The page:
Building Energy Performance – Airtightness and its Impact

In the second of a series of blogs about the energy performance of buildings, we discuss the issue of airtightness. 

The easiest way to understand the impact of airtightness in buildings is through our own experience with clothes.  You are out on a nice day with your shirt or t-shirt hanging out over your jeans.  It starts to get cooler and without even noticing, you are tucking your shirt into your jeans. That’s airtightness. Way back, buildings leaked air at a phenomenal rate, through chimneys, floorboards and badly fitted windows and doors, to name a few culprits. Now, at the upper end of building specifications, blow tests are done on houses to see how much air they leak.  

The more airtight a building is, the better it is at sustaining a target temperature. The downside, however, of great airtightness is becoming a worrying issue –indoor air quality (IAQ). When there is little air circulation, moisture can be trapped, leading to deposits on cold surfaces, which can lead to mould growth, resulting in poor indoor air quality and respiratory health effects on residents.

Leakage of air through the building envelope (structure) impacts how well the building can maintain the desired temperature.  The leaks most commonly occur where floors meet walls, walls meet roofs and at any openings, i.e. doors, windows and rooflights.  The more leaks, the greater the energy loss and the heating system will have to replace the warm air lost.  Leaks also cause draughts, and as we know well in Ireland, draughts are uncomfortable and make us feel cold even if the room temperature is in range.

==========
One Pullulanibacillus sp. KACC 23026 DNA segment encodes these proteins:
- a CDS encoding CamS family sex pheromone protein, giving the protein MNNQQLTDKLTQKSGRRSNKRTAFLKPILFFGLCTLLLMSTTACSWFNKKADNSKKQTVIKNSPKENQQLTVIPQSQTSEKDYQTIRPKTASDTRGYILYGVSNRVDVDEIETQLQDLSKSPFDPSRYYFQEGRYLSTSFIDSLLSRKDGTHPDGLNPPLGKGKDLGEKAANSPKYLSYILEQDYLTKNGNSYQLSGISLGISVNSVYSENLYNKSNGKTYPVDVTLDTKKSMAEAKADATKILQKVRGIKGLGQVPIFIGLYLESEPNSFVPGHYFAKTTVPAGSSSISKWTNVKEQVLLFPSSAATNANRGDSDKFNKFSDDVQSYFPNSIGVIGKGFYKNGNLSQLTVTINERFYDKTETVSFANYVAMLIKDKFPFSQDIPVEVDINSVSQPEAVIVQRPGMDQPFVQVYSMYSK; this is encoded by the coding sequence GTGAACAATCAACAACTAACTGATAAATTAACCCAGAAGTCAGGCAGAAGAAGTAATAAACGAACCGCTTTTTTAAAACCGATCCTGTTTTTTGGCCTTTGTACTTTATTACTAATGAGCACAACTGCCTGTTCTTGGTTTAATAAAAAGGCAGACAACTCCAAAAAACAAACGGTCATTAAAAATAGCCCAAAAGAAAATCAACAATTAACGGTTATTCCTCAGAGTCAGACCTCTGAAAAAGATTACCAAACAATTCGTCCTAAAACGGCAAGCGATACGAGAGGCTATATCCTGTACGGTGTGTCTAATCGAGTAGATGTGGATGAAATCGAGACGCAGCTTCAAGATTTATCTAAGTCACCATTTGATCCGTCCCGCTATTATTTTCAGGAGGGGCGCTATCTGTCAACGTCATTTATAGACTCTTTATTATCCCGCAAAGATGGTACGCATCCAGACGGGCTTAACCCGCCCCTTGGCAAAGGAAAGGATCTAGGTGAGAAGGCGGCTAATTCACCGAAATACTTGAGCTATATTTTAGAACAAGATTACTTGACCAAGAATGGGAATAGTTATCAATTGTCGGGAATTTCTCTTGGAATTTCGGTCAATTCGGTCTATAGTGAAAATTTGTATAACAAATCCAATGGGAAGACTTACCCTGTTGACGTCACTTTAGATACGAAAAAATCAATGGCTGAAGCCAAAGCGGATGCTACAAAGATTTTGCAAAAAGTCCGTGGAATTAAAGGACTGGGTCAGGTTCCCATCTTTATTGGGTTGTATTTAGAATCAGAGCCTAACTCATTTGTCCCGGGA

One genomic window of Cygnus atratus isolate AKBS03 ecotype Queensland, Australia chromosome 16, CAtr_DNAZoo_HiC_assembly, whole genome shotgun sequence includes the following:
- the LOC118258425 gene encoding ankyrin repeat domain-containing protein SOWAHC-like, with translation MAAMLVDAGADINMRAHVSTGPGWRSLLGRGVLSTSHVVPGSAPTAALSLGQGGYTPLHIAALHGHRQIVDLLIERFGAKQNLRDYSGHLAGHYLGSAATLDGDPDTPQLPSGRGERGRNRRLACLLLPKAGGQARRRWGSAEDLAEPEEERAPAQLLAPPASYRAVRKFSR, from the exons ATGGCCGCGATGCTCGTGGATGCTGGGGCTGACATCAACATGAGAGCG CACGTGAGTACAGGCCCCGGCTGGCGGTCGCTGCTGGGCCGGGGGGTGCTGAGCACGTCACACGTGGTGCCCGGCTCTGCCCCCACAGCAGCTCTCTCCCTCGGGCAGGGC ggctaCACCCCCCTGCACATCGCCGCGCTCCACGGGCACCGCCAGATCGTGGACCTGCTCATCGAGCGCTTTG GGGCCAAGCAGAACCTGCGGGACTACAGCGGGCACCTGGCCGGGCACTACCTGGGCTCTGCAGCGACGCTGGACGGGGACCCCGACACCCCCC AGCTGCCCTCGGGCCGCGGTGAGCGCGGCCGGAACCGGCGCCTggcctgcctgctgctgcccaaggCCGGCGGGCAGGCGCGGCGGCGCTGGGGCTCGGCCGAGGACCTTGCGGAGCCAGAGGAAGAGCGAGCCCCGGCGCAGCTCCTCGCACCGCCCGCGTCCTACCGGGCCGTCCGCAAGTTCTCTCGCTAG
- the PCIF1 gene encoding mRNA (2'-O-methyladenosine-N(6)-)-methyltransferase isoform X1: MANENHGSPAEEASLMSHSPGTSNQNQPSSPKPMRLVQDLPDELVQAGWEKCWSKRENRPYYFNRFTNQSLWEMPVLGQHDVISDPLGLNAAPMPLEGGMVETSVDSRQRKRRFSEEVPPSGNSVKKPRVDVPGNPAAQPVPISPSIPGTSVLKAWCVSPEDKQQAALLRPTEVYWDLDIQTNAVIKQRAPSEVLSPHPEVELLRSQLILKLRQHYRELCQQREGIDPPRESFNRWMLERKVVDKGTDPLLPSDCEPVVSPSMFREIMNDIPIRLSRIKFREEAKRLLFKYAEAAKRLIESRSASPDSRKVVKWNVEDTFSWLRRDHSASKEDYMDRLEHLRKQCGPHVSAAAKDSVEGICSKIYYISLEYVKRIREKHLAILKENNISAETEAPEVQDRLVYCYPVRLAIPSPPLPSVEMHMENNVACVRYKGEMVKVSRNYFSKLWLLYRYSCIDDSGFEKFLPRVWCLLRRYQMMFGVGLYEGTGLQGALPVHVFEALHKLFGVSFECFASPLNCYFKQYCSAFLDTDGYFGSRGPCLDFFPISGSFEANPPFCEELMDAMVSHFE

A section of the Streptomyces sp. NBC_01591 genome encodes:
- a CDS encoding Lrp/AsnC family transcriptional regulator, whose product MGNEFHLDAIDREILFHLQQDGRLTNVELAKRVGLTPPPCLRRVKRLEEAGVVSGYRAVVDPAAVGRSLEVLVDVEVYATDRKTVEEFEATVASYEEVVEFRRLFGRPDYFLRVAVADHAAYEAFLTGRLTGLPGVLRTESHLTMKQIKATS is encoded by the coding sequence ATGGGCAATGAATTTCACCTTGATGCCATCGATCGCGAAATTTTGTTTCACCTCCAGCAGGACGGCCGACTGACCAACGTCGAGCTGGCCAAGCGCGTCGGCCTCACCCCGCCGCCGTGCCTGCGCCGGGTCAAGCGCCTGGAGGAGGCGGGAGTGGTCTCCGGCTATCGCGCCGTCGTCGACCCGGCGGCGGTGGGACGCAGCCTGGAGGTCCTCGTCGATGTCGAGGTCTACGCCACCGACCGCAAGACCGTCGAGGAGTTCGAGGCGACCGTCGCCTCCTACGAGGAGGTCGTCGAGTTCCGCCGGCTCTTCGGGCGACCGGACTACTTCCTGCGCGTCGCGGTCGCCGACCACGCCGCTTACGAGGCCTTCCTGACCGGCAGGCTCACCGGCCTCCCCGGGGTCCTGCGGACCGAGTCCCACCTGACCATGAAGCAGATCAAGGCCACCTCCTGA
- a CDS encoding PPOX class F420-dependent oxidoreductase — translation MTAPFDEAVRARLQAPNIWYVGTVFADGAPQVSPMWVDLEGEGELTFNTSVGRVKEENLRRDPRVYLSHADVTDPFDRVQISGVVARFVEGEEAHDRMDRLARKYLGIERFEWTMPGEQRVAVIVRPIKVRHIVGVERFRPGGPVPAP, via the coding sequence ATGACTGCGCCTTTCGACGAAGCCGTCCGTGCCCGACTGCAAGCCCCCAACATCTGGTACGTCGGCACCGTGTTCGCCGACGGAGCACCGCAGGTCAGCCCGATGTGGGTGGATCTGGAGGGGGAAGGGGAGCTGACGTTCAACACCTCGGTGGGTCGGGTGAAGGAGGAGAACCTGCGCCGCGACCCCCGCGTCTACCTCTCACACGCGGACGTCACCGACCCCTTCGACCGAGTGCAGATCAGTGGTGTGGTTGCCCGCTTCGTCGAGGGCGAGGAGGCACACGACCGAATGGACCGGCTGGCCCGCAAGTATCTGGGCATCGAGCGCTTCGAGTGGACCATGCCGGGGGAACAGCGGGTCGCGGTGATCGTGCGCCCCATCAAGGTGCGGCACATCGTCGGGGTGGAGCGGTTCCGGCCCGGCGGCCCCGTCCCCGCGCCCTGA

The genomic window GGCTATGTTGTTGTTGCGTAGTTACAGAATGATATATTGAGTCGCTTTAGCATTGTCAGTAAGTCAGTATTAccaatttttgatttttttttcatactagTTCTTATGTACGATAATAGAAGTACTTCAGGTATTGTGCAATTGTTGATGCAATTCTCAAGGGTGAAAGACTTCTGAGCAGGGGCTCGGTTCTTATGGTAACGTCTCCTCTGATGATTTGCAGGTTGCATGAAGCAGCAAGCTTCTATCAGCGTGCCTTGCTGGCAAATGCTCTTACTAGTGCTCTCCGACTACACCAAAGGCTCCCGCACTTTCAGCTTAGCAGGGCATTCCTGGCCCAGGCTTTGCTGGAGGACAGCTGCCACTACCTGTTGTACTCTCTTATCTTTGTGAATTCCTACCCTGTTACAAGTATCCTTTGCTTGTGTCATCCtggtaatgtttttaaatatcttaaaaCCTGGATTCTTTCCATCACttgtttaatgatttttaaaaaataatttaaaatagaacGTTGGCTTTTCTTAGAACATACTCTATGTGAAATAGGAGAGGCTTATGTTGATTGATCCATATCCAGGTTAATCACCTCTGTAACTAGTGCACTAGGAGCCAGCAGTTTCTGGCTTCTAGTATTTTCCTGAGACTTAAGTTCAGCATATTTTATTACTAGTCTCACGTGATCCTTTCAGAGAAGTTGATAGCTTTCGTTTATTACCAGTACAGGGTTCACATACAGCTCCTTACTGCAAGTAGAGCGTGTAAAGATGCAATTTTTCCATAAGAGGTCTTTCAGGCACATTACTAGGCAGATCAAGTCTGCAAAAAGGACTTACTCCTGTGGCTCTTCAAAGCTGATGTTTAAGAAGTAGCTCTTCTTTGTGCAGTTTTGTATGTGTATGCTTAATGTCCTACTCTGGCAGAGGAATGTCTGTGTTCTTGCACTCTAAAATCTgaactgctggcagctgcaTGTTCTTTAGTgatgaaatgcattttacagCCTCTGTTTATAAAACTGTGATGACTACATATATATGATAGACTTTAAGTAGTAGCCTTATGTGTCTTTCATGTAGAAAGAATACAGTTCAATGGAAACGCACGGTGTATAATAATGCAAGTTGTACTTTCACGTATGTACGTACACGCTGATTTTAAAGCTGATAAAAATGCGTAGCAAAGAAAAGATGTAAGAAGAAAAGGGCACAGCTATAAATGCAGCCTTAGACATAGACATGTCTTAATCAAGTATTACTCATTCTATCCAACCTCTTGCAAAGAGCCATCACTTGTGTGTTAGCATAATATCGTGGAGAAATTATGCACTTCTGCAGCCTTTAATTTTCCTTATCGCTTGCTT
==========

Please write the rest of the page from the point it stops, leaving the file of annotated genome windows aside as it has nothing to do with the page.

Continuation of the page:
So, it should be simple really.  Make sure your building construction or retrofit project seals the leaks.  If this is done well, no worries.  Well, there is one big worry alluded to above – internal air quality (IAQ).  If a building is airtight, air exchange and circulation has to be dealt with to ensure the air quality isn’t diminished.  Stale, moist air leads to higher levels of bacteria and mould.

The most common solution is a mechanical air handling unit that causes air to be exchanged in all rooms.  The mechanical unit is normally located in the attic space with an air inlet/outlet system that also has an exchange unit.  The exchange unit takes the energy of the warm air being extracted and transfers it to the cooler coming in.

The performance levels of modern homes are reaching a stage of performance that we have to consider a cooling element for our homes in the summer.  But that is a totally different story to what we are used to in Ireland.  For some, this raises the question, “have we gone too far with our insulation requirements for our homes?”

Join Our Mailing List

Once a month only we send out an email with news, developments and offerings for Architecture, House Extensions and Garden Rooms.